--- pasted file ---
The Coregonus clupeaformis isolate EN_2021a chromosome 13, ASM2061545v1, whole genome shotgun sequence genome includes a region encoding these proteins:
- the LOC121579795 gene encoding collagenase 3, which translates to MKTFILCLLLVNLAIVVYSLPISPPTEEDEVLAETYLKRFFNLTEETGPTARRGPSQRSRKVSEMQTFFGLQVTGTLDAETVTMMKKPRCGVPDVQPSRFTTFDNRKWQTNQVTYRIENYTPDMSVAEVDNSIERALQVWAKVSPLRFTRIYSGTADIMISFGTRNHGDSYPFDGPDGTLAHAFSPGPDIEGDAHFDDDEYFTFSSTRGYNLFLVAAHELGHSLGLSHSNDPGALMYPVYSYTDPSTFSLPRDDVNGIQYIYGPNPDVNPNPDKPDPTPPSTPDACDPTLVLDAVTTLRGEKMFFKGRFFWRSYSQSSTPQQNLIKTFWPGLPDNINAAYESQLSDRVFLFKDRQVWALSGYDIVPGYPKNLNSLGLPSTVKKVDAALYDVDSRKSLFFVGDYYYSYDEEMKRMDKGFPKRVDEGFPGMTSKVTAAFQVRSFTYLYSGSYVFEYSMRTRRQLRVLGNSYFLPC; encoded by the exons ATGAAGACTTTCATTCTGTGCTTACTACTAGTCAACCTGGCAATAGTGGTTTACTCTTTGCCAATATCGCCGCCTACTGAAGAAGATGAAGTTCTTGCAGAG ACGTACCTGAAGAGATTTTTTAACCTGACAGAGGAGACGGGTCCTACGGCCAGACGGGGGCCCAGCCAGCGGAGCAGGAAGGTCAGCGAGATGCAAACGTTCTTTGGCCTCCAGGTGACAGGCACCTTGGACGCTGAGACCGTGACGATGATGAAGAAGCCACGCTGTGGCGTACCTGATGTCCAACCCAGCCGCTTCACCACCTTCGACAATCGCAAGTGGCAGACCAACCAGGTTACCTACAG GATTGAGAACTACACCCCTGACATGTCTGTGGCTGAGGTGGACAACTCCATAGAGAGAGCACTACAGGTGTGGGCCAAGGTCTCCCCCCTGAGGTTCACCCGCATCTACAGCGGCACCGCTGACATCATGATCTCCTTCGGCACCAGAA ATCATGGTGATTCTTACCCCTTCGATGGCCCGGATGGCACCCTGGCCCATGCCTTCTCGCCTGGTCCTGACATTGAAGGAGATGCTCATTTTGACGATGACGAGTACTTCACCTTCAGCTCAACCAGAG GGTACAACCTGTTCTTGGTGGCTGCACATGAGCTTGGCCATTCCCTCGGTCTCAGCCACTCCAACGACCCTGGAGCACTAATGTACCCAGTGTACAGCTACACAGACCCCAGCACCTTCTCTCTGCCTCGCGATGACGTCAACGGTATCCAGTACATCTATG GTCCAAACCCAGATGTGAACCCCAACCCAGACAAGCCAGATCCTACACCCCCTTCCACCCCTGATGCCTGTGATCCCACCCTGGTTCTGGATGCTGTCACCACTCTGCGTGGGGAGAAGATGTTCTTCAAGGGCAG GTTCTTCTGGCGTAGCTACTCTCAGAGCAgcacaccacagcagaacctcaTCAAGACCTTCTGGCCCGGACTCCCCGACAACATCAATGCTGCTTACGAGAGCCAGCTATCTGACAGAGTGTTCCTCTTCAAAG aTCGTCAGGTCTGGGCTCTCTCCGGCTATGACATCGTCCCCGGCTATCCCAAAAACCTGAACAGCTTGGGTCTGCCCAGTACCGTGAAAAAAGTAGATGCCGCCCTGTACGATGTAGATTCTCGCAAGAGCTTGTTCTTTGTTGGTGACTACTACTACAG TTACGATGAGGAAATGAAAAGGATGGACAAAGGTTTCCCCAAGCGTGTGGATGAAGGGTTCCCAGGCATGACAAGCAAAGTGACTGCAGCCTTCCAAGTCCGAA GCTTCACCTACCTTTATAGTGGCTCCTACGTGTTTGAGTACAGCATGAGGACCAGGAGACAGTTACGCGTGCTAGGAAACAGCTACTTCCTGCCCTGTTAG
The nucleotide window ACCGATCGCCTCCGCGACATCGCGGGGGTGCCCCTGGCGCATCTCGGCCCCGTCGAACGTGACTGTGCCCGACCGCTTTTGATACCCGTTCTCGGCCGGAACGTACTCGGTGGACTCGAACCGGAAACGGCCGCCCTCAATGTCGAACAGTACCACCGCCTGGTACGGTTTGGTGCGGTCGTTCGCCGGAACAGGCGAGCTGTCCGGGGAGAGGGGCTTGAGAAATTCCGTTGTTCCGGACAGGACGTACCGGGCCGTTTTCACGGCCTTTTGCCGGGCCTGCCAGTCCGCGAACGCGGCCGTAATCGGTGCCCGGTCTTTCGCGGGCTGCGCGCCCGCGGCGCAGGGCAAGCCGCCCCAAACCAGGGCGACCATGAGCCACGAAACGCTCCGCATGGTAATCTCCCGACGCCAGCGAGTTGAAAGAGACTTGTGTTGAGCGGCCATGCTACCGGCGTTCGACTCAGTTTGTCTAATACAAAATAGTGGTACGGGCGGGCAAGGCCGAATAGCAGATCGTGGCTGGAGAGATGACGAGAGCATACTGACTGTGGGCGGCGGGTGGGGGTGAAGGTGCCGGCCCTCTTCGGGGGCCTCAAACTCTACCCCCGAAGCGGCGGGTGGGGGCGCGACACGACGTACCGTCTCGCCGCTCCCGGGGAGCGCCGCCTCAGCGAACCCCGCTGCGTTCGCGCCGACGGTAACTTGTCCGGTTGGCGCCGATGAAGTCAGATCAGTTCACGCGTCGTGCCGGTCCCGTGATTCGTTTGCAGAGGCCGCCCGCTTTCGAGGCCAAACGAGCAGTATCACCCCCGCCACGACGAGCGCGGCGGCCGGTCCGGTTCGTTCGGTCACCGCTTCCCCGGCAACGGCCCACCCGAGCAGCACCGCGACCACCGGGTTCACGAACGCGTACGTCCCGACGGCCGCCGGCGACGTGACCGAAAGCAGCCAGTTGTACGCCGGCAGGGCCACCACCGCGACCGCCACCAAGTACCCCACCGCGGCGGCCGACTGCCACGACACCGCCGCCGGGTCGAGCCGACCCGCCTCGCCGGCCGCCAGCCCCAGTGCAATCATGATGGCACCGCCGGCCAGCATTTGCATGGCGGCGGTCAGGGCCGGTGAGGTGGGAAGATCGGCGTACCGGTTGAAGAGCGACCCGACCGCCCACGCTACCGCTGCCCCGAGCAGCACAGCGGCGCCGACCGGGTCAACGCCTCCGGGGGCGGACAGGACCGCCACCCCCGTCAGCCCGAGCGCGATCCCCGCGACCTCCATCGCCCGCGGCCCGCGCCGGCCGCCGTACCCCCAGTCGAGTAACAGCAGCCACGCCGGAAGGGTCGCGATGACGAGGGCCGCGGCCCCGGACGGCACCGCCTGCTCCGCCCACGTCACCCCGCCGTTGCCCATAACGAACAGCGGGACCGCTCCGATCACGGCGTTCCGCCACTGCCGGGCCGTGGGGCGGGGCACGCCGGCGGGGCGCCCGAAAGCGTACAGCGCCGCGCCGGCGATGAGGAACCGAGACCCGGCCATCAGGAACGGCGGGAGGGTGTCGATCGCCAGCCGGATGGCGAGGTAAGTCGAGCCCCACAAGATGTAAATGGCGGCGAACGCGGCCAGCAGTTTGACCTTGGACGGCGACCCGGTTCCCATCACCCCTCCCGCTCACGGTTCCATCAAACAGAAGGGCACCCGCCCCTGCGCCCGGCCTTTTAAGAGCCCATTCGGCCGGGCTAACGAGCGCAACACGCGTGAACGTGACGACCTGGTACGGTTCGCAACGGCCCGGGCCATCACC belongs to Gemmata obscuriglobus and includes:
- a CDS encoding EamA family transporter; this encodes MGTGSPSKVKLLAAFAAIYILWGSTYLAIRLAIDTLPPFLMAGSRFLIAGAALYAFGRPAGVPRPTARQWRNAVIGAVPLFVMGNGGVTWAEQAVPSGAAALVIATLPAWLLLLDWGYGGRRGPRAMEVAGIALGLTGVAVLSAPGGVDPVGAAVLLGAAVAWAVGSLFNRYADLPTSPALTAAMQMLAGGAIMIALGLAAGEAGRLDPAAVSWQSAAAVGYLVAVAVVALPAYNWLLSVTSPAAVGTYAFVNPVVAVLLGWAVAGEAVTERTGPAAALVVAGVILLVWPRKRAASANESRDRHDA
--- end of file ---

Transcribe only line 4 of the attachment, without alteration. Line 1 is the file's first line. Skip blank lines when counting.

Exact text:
- a CDS encoding EamA family transporter; this encodes MGTGSPSKVKLLAAFAAIYILWGSTYLAIRLAIDTLPPFLMAGSRFLIAGAALYAFGRPAGVPRPTARQWRNAVIGAVPLFVMGNGGVTWAEQAVPSGAAALVIATLPAWLLLLDWGYGGRRGPRAMEVAGIALGLTGVAVLSAPGGVDPVGAAVLLGAAVAWAVGSLFNRYADLPTSPALTAAMQMLAGGAIMIALGLAAGEAGRLDPAAVSWQSAAAVGYLVAVAVVALPAYNWLLSVTSPAAVGTYAFVNPVVAVLLGWAVAGEAVTERTGPAAALVVAGVILLVWPRKRAASANESRDRHDA